• I'm pretty much in the same camp as Joel wrt exceptions. I just wish that __try/__finally were actually usable in C++. Not being able to use it in a scope that contains C++ objects makes it pretty much useless.
  • Use _set_se_translator if you have to use try/catch -- it lets you take SEH exceptions and throw then as C++ exceptions.
  • The only time I ever had to use SEH was to recover from predictable crashes in IE when I was hosting the web browser control from shdocvw.
  • SEH is not evil; __try/__except(1) and catch(...) are.
  • > Use _set_se_translator if you have to use
    > try/catch -- it lets you take SEH exceptions
    > and throw then as C++ exceptions.

    Don't forget to enable /EHa (and as a result, say good-bye to a lot of compiler optimizations) if you do this.

  • What optimizations are affected by /EHa?
  • Nevermind; uncovered it in the VC documentation eventually.

    For the curious:

    "In previous versions of Visual C++, the C++ exception handling mechanism supported asynchronous (hardware) exceptions by default. Under the asynchronous model, the compiler assumes any instruction may generate an exception.

    With the new synchronous exception model, now the default, exceptions can be thrown only with a throw statement. Therefore, the compiler can assume that exceptions happen only at a throw statement or at a function call. This model allows the compiler to eliminate the mechanics of tracking the lifetime of certain unwindable objects, and to significantly reduce the code size, if the objects' lifetimes do not overlap a function call or a throw statement. The two exception handling models, synchronous and asynchronous, are fully compatible and can be mixed in the same application.

    Catching hardware exceptions is still possible with the synchronous model. However, some of the unwindable objects in the function where the exception occurs may not get unwound, if the compiler judges their lifetime tracking mechanics to be unnecessary for the synchronous model."
  • Pavel,
    The problem is that if you're not going to do __try/__except(1) or (catch(...)), then what do you do?

    The hard part of getting SEH correct is that people don't know what to do for the __except(1) part - that is very, very hard to get right, and is app specific (so Microsoft can't provide a "right" answer).

    People look at SEH and their first assumption is that they can use it to add robustness to their applications. All I'm trying to say is that SEH cannot be used as a robustifier, it usually has the exact opposite effect.

  • If /EHa is used, compiler assumes that every instruction could raise a C++ exception so it needs to do a lot of bookkeeping to ensure for example that local variables with destructors are cleaned up properly.

    I don't know how much of an impact this has on performance but presumably it was important enough to switch to /EHs by default in VC6 (or was it VC5?) and even add things like __declspec(nothrow).
  • > The problem is that if you're not going to
    > do __try/__except(1) or (catch(...)), then
    > what do you do?

    In theory, you could use SEH to do relatively safe things like lazily committing memory by catching access violations when the buffer grows beyond its initial size (I think FormatMessage does this when you tell it to allocate the buffer for you). You just need to be careful to not catch more than you need - instead of using __except(1), write a filter that makes sure the exception code is right, the referenced address is where you expect it to be, etc. Return EXCEPTION_CONTINUE_SEARCH for everything that you don't recognize.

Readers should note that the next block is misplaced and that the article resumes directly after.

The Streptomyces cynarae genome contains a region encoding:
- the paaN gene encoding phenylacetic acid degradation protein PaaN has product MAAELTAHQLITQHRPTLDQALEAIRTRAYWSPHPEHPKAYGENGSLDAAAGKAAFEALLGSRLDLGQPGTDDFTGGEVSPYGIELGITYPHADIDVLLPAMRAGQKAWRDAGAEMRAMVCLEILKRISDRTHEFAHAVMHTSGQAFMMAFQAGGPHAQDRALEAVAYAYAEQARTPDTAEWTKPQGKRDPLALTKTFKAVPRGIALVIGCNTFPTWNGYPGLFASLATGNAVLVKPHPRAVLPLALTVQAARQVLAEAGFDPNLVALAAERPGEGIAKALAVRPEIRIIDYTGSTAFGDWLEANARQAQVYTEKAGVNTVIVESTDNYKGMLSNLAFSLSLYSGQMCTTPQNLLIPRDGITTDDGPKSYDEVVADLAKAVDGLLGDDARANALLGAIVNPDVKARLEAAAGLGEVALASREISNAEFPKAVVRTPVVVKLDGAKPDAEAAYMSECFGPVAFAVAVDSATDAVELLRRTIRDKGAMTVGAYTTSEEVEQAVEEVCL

In practice however I think that you're right - most apps should probably stay away from SEH. It doesn't play well with C++ exception handling, and complicates debugging, especially if you use it to handle critical exceptions like AVs (windbg stops on 1st chance AVs).
  • I had to chuckle a little when I saw this posted right after I removed a __try/__except(1) that was wrapping an entire program and was met with the a chorus of other developers objecting with "but that stops it from crashing!". Now I can just send a link instead of a long winded explanation whenever I hear that! Thanks Larry!
  • As I mentioned in a post the other day, I still think you argue from a point where you assume that the one catching an exception would not handle it properly. Also it seems presupposed without saying that adding exception handling to your application as a way of adding fault tolerance is a always a bad thing. And here I will of course disagree with you, as a properly designed exception strategy will not in any way endanger the state of your process.

    It is all about care in design. Exceptions are indeed resource demanding and performance degrading, but if properly designed and used where it makes sense, it will spare you alot of grief. I could give you an endless list of successful implementation of this from my experience, and never did we have troubles assuring the state of the process. We might be naive, but I would like to believe that we were rather more specific in what kinds of exceptions we wanted to guard against and we tried to fully analyze the impact of those exceptions occuring.

    You mentioned the double free scenario, and I do agree that it is an unfortunate situation, and catching it will not make your life better, HOWEVER it will not make your life worse, if it did, the design of your diagnostics built into your application where not good enough, an exception's origin can be pin pointed through proper logging. The double free will still set your application in a bad state, it will not run, however it was already not running, so your gained nothing, but lost nothing. (or then again you might be so lucky that the heap did detect it and you are "safe").

    Now, since we are building a fault tolerant application, a hanging process does not pose a problem for us, since we do indeed have supervisiion of the process itself, which will merely terminate the process if it stops reponding in the way we expect it to. So your application will still hang, but your application will still restart, just as it would without the exception handling. Some faults are not meant to be caught is the lesson learned, such faults will be weeded out, and so will all other exceptions that you do actually handle, except that the process was kept alive and kicking.